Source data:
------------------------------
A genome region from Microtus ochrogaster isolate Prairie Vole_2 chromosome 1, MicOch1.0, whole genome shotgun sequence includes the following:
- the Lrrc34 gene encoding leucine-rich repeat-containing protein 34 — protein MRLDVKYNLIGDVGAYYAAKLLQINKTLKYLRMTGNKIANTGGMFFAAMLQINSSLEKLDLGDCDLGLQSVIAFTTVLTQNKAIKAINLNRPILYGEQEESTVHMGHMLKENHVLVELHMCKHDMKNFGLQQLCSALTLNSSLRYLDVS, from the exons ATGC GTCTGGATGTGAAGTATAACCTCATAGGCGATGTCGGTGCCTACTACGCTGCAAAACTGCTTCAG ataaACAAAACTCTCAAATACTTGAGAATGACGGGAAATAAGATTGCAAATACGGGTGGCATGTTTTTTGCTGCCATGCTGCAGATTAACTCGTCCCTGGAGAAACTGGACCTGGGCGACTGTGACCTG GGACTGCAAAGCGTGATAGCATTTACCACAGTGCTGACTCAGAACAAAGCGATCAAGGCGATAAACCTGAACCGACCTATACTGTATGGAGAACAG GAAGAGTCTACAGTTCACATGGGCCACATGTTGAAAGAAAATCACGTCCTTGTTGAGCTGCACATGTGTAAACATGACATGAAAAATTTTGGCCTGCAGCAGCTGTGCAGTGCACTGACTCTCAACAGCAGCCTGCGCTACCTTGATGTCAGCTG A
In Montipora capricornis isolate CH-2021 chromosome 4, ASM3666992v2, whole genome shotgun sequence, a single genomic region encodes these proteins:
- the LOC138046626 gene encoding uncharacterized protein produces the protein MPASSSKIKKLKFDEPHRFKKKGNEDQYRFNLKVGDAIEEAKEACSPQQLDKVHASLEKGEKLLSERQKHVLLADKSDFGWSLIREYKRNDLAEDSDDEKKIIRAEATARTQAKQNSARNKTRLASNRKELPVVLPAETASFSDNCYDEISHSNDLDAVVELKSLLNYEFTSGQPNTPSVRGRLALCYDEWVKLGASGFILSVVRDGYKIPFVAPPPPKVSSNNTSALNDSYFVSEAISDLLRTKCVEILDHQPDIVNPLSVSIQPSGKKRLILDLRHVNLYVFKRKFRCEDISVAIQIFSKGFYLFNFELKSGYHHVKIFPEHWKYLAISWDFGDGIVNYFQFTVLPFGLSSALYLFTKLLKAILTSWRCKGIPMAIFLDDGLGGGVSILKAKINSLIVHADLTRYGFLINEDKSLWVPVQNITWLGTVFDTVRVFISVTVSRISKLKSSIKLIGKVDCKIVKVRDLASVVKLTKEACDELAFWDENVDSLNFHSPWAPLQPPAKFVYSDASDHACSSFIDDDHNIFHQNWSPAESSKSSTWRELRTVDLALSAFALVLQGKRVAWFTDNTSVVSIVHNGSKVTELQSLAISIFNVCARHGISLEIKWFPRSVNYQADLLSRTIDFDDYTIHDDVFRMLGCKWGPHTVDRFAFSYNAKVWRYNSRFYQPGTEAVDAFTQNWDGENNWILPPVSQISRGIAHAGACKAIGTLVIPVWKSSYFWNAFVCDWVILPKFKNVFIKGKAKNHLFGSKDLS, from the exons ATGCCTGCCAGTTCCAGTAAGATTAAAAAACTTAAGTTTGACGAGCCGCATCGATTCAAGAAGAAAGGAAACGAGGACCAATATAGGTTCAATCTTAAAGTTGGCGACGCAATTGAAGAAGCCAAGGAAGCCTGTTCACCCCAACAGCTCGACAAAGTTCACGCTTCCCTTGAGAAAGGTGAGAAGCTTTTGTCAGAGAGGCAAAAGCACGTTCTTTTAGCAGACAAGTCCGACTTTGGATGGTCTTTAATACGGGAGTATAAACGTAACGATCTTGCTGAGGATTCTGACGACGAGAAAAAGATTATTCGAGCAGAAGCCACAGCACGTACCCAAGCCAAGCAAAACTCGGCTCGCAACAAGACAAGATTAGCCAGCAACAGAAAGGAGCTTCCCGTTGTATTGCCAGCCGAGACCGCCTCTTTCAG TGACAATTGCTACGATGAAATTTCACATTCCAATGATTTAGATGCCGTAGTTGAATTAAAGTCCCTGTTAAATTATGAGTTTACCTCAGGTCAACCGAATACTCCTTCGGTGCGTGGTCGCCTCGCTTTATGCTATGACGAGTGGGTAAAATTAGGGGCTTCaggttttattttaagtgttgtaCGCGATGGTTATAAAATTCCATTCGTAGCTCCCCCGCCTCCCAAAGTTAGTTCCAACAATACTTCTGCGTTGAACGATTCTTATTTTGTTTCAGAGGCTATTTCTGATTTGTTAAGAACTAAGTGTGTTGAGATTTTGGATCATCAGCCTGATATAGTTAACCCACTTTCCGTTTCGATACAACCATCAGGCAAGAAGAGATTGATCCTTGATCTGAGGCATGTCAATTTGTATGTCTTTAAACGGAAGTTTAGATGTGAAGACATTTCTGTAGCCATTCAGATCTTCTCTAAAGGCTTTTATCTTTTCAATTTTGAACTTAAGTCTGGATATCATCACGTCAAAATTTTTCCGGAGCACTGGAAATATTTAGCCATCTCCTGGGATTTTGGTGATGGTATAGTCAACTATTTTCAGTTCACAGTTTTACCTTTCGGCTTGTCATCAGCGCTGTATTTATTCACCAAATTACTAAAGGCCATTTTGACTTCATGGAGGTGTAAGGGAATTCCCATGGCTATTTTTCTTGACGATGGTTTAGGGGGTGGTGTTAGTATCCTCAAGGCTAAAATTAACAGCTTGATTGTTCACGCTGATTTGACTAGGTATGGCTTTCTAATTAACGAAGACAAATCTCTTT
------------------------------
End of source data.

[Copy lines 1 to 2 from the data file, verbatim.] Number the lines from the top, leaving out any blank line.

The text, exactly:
A genome region from Microtus ochrogaster isolate Prairie Vole_2 chromosome 1, MicOch1.0, whole genome shotgun sequence includes the following:
- the Lrrc34 gene encoding leucine-rich repeat-containing protein 34 — protein MRLDVKYNLIGDVGAYYAAKLLQINKTLKYLRMTGNKIANTGGMFFAAMLQINSSLEKLDLGDCDLGLQSVIAFTTVLTQNKAIKAINLNRPILYGEQEESTVHMGHMLKENHVLVELHMCKHDMKNFGLQQLCSALTLNSSLRYLDVS, from the exons ATGC GTCTGGATGTGAAGTATAACCTCATAGGCGATGTCGGTGCCTACTACGCTGCAAAACTGCTTCAG ataaACAAAACTCTCAAATACTTGAGAATGACGGGAAATAAGATTGCAAATACGGGTGGCATGTTTTTTGCTGCCATGCTGCAGATTAACTCGTCCCTGGAGAAACTGGACCTGGGCGACTGTGACCTG GGACTGCAAAGCGTGATAGCATTTACCACAGTGCTGACTCAGAACAAAGCGATCAAGGCGATAAACCTGAACCGACCTATACTGTATGGAGAACAG GAAGAGTCTACAGTTCACATGGGCCACATGTTGAAAGAAAATCACGTCCTTGTTGAGCTGCACATGTGTAAACATGACATGAAAAATTTTGGCCTGCAGCAGCTGTGCAGTGCACTGACTCTCAACAGCAGCCTGCGCTACCTTGATGTCAGCTG A